Students honored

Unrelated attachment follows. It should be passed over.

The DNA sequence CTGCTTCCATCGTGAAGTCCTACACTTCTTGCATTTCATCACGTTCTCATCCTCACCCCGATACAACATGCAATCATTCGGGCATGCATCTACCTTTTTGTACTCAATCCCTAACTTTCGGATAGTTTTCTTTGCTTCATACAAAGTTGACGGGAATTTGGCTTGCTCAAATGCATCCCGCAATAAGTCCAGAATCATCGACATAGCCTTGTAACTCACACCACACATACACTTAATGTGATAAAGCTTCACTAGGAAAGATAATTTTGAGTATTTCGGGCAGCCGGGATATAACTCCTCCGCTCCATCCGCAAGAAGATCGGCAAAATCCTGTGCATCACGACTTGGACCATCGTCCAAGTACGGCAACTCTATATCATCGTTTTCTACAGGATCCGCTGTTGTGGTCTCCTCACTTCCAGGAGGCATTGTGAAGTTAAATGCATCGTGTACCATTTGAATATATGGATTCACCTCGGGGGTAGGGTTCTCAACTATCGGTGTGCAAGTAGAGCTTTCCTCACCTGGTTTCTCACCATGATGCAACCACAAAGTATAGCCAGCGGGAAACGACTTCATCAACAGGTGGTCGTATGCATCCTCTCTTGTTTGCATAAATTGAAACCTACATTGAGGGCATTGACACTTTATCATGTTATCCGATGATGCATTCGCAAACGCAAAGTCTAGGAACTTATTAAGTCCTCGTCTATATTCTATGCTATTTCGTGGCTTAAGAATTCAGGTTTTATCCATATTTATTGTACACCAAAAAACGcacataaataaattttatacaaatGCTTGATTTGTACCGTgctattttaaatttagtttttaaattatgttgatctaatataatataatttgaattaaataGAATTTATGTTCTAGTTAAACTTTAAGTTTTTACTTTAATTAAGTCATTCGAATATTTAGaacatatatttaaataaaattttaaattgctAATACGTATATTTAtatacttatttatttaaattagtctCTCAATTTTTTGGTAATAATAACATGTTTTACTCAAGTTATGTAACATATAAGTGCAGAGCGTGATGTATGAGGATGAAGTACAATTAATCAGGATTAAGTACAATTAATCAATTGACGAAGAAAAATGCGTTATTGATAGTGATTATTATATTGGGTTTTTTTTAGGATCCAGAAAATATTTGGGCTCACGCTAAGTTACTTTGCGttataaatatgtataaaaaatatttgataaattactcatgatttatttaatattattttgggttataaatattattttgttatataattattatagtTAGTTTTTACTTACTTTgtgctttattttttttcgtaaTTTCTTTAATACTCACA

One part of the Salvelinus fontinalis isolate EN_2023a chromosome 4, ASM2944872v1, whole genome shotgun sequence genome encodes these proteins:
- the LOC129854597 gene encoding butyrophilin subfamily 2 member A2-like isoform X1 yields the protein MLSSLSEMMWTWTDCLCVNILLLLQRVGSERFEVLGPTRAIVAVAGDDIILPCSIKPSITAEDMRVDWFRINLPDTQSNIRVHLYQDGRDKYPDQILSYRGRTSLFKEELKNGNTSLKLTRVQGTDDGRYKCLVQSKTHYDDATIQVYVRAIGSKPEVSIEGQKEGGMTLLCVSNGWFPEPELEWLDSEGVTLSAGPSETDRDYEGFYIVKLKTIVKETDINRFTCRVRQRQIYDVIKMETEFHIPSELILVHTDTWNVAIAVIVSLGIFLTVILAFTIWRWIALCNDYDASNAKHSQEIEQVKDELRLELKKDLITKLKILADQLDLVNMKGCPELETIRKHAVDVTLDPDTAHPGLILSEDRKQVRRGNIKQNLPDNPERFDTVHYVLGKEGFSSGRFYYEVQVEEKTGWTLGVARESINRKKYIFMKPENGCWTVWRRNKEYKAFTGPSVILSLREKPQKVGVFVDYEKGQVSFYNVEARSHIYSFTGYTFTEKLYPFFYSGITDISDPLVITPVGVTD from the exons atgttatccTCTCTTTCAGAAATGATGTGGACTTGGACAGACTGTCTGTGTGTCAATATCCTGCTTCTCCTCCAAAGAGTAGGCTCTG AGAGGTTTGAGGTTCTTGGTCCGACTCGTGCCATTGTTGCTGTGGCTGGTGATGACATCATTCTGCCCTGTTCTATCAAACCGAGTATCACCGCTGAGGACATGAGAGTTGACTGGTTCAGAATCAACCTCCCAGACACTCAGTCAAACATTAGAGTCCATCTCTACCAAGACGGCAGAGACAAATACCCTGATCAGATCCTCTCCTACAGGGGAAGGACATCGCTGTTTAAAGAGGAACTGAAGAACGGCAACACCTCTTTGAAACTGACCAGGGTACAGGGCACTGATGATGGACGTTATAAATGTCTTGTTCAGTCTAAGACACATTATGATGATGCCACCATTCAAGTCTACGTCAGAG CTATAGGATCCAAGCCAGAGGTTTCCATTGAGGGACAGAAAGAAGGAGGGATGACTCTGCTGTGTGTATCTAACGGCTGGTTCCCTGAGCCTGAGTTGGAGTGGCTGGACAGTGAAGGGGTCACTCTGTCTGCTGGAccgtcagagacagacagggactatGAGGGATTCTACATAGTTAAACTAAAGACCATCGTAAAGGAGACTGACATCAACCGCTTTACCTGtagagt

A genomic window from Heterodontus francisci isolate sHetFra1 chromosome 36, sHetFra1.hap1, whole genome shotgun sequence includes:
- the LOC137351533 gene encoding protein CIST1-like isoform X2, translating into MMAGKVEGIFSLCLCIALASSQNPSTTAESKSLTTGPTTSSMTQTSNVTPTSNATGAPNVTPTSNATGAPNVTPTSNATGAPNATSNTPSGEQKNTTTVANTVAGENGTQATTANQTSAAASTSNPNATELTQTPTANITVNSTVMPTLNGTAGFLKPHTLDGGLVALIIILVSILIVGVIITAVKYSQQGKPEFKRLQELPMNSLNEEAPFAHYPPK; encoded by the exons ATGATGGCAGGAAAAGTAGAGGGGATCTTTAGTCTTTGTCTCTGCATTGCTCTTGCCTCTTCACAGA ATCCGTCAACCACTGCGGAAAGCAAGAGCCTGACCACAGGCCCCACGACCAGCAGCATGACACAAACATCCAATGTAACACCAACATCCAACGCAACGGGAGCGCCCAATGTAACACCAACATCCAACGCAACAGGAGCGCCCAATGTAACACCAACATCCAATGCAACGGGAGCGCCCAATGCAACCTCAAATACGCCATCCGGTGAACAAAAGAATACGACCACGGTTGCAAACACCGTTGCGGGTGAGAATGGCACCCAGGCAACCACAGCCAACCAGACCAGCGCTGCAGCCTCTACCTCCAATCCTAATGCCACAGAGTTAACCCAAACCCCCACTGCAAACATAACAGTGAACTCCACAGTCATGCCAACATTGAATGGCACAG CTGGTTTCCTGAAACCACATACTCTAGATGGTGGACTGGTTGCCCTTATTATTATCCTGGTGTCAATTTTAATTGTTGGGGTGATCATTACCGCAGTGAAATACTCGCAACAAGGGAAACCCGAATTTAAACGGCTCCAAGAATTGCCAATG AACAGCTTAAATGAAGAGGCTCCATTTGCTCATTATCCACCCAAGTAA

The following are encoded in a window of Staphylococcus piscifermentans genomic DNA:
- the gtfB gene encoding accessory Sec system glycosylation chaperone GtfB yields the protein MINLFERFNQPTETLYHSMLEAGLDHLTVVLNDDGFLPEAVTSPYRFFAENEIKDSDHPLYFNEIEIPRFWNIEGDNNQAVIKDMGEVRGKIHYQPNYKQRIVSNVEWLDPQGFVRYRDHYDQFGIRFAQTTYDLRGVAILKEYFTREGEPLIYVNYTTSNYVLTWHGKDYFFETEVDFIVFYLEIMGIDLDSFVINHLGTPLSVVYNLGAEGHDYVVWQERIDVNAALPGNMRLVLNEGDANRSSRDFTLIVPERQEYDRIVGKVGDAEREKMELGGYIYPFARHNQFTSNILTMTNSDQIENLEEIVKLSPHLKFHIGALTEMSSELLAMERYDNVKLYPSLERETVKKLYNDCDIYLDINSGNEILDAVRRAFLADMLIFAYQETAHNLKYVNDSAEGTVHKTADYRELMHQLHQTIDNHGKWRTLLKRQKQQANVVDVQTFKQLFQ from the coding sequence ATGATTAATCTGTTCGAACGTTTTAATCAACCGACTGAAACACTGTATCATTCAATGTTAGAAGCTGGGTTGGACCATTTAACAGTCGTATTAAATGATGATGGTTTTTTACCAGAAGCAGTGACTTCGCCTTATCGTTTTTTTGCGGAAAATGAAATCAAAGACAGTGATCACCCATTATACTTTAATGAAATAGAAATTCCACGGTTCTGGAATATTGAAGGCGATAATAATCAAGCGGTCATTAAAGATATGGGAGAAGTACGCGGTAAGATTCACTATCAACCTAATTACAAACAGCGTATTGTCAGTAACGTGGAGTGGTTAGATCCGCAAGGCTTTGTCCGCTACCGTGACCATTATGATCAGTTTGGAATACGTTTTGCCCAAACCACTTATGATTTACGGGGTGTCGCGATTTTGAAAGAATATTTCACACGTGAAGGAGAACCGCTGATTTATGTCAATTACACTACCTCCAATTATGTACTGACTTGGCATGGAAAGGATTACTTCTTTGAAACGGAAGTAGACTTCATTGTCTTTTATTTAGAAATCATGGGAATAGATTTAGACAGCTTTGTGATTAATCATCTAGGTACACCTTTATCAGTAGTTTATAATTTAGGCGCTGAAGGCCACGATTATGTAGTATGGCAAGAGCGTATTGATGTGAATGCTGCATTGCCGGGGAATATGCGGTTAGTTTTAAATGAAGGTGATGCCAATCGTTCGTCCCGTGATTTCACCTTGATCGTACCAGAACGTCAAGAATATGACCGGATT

first_imgBy Brad HaireUniversity of GeorgiaSeven University of Georgia students in Tifton, Ga., were honoredfor their community work during a national conference inGainesville, Fla., Jan. 12-14.The UGA Tifton ambassadors received the National Award ofExcellence in Service at the 11th annual National AgricultureAmbassador Conference. The students received a plaque and $500.The money will be used to further the ambassador program inTifton, said Donna Webb, UGA Tifton academic program coordinatorand ambassador advisor.”I’m very proud of our ambassadors,” Webb said. “It proves thatno matter how small an organization may be, great things canhappen if everyone works together for the common goal.”The ambassadors are Victoria Wells-Barrett, Chris Tyson, Stephanie Summerlin, Gerome Morgan, Derrick Davis, Blake Branch and Stuart McKinney.They are the official hosts of the UGA Tifton campus, about 180miles south of Atlanta. They were singled out for their overallservice to charitable works in and around Tifton.The group helps with recruitment and coordinates specialcharitable events. Among these were a Relay for Life team and aUnited Way Toys for Tots collection.They also created the “Comforts from Home Campaign.” In thisprogram, they collected items for soldiers serving in Iraq. Theseincluded letters and pictures from elementary school kids.At the conference, the students conducted a workshop, “Have youpaid your rent?” It’s based on the quote, “Service to others isthe rent you pay for your room here on earth,” attributed toboxer Muhammad Ali.More than 400 participants from 45 universities nationwideattended the conference.”The students were able to learn more about the future ofagriculture, strengthen their leadership skills and network withcollege students from across the country,” Webb said.”Being an ambassador has allowed me the opportunity to beinvolved in all facets of the Tifton campus and strengthen myleadership skills,” said Morgan, a junior and president of theTifton ambassador program.David Bridges, UGA assistant dean for the UGA Tifton campus,commended the group.”These students and their advisors quickly adopted thewhatever-it-takes philosophy that has made the UGA Tifton programsuch a success,” he said. “Commitment and hard work have paidoff for these students.”Students in Tifton can get a four-year UGA degree without goingto the university’s Athens campus. The Tifton program began inthe fall 2003. With 57 students now, it has majors in agriscienceand environmental systems and agricultural education.(Brad Haire is a news editor with the University of GeorgiaCollege of Agricultural and Environmental Sciences.)last_img

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